In order to validate the FISH results, all of the FISH-positive cases underwent further testing using NGS (both DNA- and RNA-based). However, the results of the FISH analysis were not in agreement with the NGS results. Out of the 29 cases with abnormal NRG1 FISH signals, only eight cases were conclusively proven to have NRG1 fusion through the use of NGS (Fig. 1D). Break-apart signals or fusion signals possessing more copies of 3’ than 5’ NRG1 do not necessarily indicate the presence of true fusions. Nevertheless, FISH results indicated that the presence of more copies of 3’ than 5’, without a fusion signal, was linked to NRG1 fusion. All four of the cases with FISH type C signals were confirmed to be NRG1 fusions through the use of both DNA- and RNA-based NGS techniques. A schematic representation of the eight NRG1 jfusions is displayed in Fig. 3. Breakpoints were most commonly observed after exon 6, followed by exon 2, exon 3, and exon 12. Of the eight cases featuring NRG1 fusions, two were lung adenocarcinoma, two were mucinous adenocarcinoma of the lung, two were colorectal adenocarcinoma, one was intrahepatic cholangiocarcinoma, and one was breast invasive carcinoma, thus exhibiting a predominance of lung cancer. A detailed summary of the clinical, pathological, immunological, and molecular features of the eight NRG1 fusion-positive cases may be found in Table 1. Notably, tumors harboring an NRG1 fusion all presented histologically as adenocarcinomas and occurred primarily in female patients with only one male patient, thereby exhibiting a female predominance.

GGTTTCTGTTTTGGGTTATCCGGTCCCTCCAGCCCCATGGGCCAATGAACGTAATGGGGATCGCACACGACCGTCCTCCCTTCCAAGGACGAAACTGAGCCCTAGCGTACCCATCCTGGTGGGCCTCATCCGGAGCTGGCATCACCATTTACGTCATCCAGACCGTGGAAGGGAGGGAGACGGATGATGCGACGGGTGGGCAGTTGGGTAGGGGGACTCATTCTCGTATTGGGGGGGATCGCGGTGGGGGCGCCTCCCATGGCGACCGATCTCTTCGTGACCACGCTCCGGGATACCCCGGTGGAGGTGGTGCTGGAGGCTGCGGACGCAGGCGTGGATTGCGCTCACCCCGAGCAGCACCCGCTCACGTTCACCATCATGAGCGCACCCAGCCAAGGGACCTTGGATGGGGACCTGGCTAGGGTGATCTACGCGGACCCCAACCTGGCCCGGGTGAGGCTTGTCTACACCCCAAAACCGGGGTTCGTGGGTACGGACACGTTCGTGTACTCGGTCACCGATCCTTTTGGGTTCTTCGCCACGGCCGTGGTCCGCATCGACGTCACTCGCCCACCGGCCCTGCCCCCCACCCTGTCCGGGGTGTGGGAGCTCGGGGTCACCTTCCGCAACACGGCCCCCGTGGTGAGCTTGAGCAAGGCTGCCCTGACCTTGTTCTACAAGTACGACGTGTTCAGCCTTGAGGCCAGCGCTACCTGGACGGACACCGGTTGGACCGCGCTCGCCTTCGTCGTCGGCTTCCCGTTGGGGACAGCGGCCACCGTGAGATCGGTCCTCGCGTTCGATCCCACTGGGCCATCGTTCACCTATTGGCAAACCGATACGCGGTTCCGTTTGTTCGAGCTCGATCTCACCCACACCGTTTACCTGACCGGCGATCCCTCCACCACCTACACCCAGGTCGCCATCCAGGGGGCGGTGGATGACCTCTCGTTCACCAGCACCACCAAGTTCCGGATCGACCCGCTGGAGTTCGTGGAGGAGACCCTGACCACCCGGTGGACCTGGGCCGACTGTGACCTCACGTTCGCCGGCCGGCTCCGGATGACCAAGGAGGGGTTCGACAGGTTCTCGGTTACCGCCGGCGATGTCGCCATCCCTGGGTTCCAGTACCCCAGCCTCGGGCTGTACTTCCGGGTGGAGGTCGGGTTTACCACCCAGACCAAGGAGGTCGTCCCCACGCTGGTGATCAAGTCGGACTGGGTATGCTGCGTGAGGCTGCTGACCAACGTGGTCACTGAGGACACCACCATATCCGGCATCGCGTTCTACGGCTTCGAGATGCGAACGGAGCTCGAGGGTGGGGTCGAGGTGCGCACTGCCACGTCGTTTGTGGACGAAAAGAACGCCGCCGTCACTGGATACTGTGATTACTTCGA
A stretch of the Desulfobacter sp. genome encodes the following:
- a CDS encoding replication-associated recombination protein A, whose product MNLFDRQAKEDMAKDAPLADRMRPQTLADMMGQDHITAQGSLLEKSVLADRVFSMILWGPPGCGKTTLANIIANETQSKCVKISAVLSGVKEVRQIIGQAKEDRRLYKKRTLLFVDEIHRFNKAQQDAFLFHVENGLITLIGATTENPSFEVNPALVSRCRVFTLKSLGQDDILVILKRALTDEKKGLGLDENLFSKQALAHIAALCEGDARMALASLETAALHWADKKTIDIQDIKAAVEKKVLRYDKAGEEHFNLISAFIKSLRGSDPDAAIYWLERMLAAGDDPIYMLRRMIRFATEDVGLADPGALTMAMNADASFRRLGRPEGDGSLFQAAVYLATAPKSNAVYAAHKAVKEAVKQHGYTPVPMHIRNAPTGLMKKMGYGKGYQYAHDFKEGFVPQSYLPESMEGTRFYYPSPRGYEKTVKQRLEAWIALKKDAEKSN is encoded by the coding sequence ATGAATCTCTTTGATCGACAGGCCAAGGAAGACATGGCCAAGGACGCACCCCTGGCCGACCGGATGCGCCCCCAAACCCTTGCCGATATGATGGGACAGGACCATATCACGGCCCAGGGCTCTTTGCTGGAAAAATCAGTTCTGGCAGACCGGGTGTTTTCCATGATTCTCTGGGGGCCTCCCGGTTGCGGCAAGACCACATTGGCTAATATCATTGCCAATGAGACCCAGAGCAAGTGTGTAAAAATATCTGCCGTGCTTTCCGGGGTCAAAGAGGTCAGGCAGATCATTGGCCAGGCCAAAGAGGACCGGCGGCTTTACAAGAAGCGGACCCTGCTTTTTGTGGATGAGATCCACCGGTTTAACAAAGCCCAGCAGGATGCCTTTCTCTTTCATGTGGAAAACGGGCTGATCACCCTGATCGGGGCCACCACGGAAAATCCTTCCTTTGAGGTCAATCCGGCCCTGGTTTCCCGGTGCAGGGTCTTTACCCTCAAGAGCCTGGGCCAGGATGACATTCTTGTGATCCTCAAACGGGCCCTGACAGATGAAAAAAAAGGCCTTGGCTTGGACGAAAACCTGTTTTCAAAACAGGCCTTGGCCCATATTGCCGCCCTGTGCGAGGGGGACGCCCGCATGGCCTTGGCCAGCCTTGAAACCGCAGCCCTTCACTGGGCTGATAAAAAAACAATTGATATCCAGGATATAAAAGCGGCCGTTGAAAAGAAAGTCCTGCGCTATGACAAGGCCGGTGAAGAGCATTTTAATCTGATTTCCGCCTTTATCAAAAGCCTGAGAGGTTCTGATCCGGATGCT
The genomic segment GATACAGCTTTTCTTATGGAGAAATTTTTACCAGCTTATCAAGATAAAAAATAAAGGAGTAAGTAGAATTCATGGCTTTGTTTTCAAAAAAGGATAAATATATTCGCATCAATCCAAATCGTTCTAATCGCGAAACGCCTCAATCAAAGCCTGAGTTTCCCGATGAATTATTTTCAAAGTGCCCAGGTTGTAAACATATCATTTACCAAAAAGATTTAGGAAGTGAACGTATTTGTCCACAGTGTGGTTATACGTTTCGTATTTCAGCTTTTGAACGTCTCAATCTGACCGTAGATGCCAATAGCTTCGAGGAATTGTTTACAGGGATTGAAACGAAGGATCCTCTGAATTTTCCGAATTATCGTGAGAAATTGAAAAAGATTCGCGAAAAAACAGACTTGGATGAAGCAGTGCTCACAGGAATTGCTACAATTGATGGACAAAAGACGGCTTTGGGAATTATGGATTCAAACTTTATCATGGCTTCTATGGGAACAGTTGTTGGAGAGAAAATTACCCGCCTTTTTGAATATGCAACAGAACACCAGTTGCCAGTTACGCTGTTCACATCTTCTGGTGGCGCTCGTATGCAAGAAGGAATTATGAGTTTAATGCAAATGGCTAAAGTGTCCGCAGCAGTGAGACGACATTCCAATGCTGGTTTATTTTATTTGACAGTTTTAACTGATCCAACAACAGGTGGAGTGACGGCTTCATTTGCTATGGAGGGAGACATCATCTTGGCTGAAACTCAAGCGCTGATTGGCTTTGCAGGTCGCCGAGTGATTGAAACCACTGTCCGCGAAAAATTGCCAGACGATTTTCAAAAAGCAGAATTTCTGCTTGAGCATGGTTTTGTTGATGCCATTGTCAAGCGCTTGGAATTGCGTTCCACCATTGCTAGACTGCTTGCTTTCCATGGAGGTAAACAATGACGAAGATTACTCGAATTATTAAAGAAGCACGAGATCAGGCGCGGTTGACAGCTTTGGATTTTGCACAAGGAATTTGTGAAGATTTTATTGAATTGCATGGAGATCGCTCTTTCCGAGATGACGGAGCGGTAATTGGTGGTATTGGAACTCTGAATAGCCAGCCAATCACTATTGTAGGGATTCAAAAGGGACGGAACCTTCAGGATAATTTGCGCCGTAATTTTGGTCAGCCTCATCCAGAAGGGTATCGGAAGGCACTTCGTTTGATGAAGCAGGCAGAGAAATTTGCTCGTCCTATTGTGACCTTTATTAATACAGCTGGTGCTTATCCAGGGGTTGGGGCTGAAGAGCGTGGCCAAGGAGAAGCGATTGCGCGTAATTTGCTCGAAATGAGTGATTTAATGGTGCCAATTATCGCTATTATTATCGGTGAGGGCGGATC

Fig. 3
figure 3

Schematic diagram of NRG1 fusion variants in pancancers. A Genomic structure of wild-type NRG1. B Fusion variants identified with 5’ partners joined to 3’ NRG1. Bars depict the predicted functional domains (not shown to scale) of interest, and the red dashed line indicates fusion breakpoints. The EGF domain is preserved in all fusion variants

Table 1 Clinicopathological features of eight NGS NRG1 fusion positive cases

Phospho-ErbB3 and Phospho-ErbB2 IHC is useless for NRG1 fusion prediction

It has been reported that the presence of NRG1 rearrangements results in an increase in fusion transcript and chimeric ligand, leading to aberrant induction of ErbB2/ErbB3 heterodimerization and subsequent receptor activation by phosphorylation. Previous studies have demonstrated that the phospho-ErbB3 immunohistochemistry (IHC) assay exhibits a sensitivity of 100% and specificity of 97% for identifying cases with NRG1 rearrangements [21]. However, our study revealed that all 29 cases that were positive by fluorescence in situ hybridization (FISH) for NRG1 rearrangements were negative for phospho-ErbB3 IHC staining, and even among the eight cases that were positive by next-generation sequencing (NGS), none exhibited any staining. Based on these findings, we conclude that phospho-ErbB3 is not a useful biomarker for screening NRG1 fusion in our study cohort.